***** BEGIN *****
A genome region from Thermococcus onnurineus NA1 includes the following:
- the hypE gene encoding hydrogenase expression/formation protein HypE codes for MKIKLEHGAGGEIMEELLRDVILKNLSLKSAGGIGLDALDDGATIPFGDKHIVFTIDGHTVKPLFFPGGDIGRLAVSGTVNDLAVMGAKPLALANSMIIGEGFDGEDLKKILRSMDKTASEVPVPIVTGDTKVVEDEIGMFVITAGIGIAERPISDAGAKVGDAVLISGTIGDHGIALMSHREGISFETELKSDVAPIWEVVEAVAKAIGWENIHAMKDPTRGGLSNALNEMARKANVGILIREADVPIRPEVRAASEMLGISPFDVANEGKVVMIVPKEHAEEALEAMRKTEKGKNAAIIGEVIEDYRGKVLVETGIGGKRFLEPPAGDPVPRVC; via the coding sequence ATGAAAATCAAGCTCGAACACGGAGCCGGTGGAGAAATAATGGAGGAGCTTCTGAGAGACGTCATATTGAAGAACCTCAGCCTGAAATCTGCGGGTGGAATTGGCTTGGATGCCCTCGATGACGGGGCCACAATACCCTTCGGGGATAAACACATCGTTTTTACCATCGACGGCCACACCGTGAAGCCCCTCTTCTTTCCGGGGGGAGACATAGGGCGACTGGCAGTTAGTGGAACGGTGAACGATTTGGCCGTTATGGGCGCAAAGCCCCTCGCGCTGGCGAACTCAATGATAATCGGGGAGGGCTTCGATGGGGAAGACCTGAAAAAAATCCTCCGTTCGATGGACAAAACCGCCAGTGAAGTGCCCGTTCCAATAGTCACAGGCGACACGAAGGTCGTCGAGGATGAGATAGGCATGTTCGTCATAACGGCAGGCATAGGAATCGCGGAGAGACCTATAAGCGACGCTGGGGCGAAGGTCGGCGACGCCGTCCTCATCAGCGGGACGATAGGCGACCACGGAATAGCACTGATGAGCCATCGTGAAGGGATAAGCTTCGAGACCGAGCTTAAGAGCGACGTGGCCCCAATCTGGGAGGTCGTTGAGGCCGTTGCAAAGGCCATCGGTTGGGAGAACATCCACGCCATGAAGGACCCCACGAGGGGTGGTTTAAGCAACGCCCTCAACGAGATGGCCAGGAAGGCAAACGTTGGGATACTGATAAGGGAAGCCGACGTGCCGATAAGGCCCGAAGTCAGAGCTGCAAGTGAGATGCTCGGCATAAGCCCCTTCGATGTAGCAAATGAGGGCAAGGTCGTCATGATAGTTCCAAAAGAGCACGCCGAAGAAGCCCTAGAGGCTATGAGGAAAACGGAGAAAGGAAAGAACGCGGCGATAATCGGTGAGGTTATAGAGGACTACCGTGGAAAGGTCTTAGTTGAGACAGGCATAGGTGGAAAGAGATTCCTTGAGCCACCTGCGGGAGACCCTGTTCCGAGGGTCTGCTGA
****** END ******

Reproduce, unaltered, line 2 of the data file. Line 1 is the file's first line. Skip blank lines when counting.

- the hypE gene encoding hydrogenase expression/formation protein HypE codes for MKIKLEHGAGGEIMEELLRDVILKNLSLKSAGGIGLDALDDGATIPFGDKHIVFTIDGHTVKPLFFPGGDIGRLAVSGTVNDLAVMGAKPLALANSMIIGEGFDGEDLKKILRSMDKTASEVPVPIVTGDTKVVEDEIGMFVITAGIGIAERPISDAGAKVGDAVLISGTIGDHGIALMSHREGISFETELKSDVAPIWEVVEAVAKAIGWENIHAMKDPTRGGLSNALNEMARKANVGILIREADVPIRPEVRAASEMLGISPFDVANEGKVVMIVPKEHAEEALEAMRKTEKGKNAAIIGEVIEDYRGKVLVETGIGGKRFLEPPAGDPVPRVC; via the coding sequence ATGAAAATCAAGCTCGAACACGGAGCCGGTGGAGAAATAATGGAGGAGCTTCTGAGAGACGTCATATTGAAGAACCTCAGCCTGAAATCTGCGGGTGGAATTGGCTTGGATGCCCTCGATGACGGGGCCACAATACCCTTCGGGGATAAACACATCGTTTTTACCATCGACGGCCACACCGTGAAGCCCCTCTTCTTTCCGGGGGGAGACATAGGGCGACTGGCAGTTAGTGGAACGGTGAACGATTTGGCCGTTATGGGCGCAAAGCCCCTCGCGCTGGCGAACTCAATGATAATCGGGGAGGGCTTCGATGGGGAAGACCTGAAAAAAATCCTCCGTTCGATGGACAAAACCGCCAGTGAAGTGCCCGTTCCAATAGTCACAGGCGACACGAAGGTCGTCGAGGATGAGATAGGCATGTTCGTCATAACGGCAGGCATAGGAATCGCGGAGAGACCTATAAGCGACGCTGGGGCGAAGGTCGGCGACGCCGTCCTCATCAGCGGGACGATAGGCGACCACGGAATAGCACTGATGAGCCATCGTGAAGGGATAAGCTTCGAGACCGAGCTTAAGAGCGACGTGGCCCCAATCTGGGAGGTCGTTGAGGCCGTTGCAAAGGCCATCGGTTGGGAGAACATCCACGCCATGAAGGACCCCACGAGGGGTGGTTTAAGCAACGCCCTCAACGAGATGGCCAGGAAGGCAAACGTTGGGATACTGATAAGGGAAGCCGACGTGCCGATAAGGCCCGAAGTCAGAGCTGCAAGTGAGATGCTCGGCATAAGCCCCTTCGATGTAGCAAATGAGGGCAAGGTCGTCATGATAGTTCCAAAAGAGCACGCCGAAGAAGCCCTAGAGGCTATGAGGAAAACGGAGAAAGGAAAGAACGCGGCGATAATCGGTGAGGTTATAGAGGACTACCGTGGAAAGGTCTTAGTTGAGACAGGCATAGGTGGAAAGAGATTCCTTGAGCCACCTGCGGGAGACCCTGTTCCGAGGGTCTGCTGA